Ποιειν Και Πραττειν - create and do


The belief that peace could be sustained in the world was greatly shaken once again in July when still another war between Israeli's Defence Force and Hamas started and which left after 50 days of fighting over 2000 Palestinians dead, 67 Israelis (four civilians) killed and so many more wounded and traumatized by war on both sides. However, it has also to be said that the civilian population in Gaza suffered disproportionately more as over 70 000 houses were destroyed and nearly one third of the population displaced. They had to seek refuge in UN shelters where they were not always safe since even these well marked places of refuge came under attack.


Even before the Israeli Defence Forces started their incursion into Gaza on July 17th, the World Poetry Movement issued the following declaration:


Declaration of World Poetry Movement for Palestine


Man of my time you are still that one of slingshot and stone


May we ask: Genocide once again? Or: it is again Sabra and Shatila? Maybe it is even worst: all this is the ongoing of genocide, some kind of Sabra and Shatila that never ends. Hasn’t be enough of tolls, seals, barbed wire, walls that would remember the great genocide of XX Century XX?

They have transformed Palestine in a ghetto: What follows is extermination, the Final Solution? What was finished in 1944 and what had begun in 1948?

We cannot admit it; we reject the silence face to the ongoing of an aggression that we do not accept as unending.

While World Poetry Movement brings forward 500 global actions for Global Peace in more than 50 countries of the Planet this month of July, the State of Israel call up 40,000 reservists in order to persuade them kills the Palestinian people.

And that blood smells alike to that one of the day when the brother 

Told the other brother: Let’s go to the field”

No more! The World Poetry Movement reject and repudiate this new but ancient aggression against Palestinian People, and convokes in a yearn and forthright way to speak out for the peace of the World. “


Coordinating Committee of World Poetry Movement

Fernando Rendón, director of Medellin International Poetry Festival, Alternative Nobel Prize 2006.

Rati Saxena, director of International Poetry Festival of Krytia, India.

Juan Manuel Roca, Colombian Poet. 


Once this declaration was made, there came different responses by poets around the world, one of them being by Amir Or, poet in Israel.



Dear brothers,

This is a terrible time for the people of our region, a region which cries out for healing.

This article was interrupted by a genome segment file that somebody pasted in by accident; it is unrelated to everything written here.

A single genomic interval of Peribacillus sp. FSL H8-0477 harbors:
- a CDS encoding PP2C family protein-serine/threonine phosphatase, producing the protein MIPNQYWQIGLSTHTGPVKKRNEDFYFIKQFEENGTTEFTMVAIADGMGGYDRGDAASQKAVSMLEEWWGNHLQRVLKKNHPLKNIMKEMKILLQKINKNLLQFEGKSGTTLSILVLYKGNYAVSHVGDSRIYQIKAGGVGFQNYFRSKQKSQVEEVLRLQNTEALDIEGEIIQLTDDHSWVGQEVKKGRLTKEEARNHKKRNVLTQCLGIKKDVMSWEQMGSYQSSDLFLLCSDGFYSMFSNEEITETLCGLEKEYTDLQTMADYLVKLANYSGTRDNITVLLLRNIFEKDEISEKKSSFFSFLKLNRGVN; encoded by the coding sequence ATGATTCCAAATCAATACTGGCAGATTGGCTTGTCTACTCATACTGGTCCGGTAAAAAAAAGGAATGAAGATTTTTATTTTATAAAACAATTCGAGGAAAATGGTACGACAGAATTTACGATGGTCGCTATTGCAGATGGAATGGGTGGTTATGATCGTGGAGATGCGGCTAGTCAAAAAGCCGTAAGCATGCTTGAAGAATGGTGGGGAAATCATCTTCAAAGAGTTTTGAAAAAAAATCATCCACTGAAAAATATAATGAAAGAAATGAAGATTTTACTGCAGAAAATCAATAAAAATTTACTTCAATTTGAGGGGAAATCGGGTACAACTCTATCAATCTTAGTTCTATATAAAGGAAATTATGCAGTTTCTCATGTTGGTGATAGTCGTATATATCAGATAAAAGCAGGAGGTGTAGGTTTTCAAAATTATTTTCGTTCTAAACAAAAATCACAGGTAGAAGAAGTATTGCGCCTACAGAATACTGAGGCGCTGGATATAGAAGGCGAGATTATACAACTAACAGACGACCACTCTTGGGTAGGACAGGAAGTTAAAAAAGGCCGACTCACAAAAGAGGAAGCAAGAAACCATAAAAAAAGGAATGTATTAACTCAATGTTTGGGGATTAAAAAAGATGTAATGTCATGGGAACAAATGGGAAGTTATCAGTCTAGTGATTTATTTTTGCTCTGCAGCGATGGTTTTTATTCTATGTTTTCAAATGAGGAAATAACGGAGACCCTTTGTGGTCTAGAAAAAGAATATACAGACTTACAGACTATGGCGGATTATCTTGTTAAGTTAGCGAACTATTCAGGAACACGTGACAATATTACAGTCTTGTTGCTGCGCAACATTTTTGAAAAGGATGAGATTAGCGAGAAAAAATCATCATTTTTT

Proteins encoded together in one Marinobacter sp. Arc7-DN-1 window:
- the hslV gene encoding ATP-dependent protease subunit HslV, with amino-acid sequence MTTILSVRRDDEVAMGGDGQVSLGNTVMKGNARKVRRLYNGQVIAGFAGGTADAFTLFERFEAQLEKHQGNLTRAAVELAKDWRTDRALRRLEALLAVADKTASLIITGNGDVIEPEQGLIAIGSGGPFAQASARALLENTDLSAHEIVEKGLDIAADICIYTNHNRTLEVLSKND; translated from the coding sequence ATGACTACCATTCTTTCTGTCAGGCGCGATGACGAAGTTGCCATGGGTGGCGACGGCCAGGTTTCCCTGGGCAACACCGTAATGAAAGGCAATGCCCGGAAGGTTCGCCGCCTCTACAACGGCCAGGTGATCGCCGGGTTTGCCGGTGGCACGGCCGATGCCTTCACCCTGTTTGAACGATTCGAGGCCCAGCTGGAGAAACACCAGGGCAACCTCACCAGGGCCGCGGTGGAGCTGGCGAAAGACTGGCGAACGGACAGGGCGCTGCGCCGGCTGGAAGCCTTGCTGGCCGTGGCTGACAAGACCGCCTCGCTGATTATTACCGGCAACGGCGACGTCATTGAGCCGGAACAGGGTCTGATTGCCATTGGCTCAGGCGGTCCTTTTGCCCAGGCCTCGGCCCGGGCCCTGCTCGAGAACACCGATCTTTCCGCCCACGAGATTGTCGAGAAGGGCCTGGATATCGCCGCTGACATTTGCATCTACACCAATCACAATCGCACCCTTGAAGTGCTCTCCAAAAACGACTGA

I was sorry in my heart to read these talk about genocide, ghetto and extermination.

Everywhere, and more so in our region which is in dire need of love, false statements breed only more hate.

No hate is ever removed by hate. Love alone can remove it.


Amir Or

Note: This letter was written only two days before the Israeli Defence Forces started their incursion on the ground into Gaza on 17.07.2014

In “search for peace”, Amir Or examines the meaning of 'Togetherness' not merely between Israelis and Palestinians, but amongst Israelis themselves. His poem allows one to imagine standing with other Israelis at a bus stop. It seems that uneasiness is written over many faces of those waiting. They do not know if the stranger standing beside them can really be trusted. That mistrust or insecurity goes further than merely skin deep, since it can never be known if one of them is a suicide bomber ready to take everyone near him down while he also sacrifices his life for some cause. Fanaticism is virulent in a world where beliefs matter more than strong words of human reason.

So what would a real change have to look like if to alter something in situations ruled by all kinds of extremism? For one, if a poem allows putting oneself in the place of the other and ask what would one do if born in Israel and not in Gaza, then some empathy may make possible a delicate dialogue with the other.

A dialogue does need a prior an agreement, safe to overcome silence as negative resistance. It is only when realizing that all of us are born out of silence as potential poets, then words will matter. For words have a way to show a common human destiny prevails since there is always this longing for a true love, and likewise the fear the shadow may grow larger than what can be faced. This is the case when war looms on the horizon. Already in Ancient Greece historians observed a correlation between a change in the weather and an approaching disaster.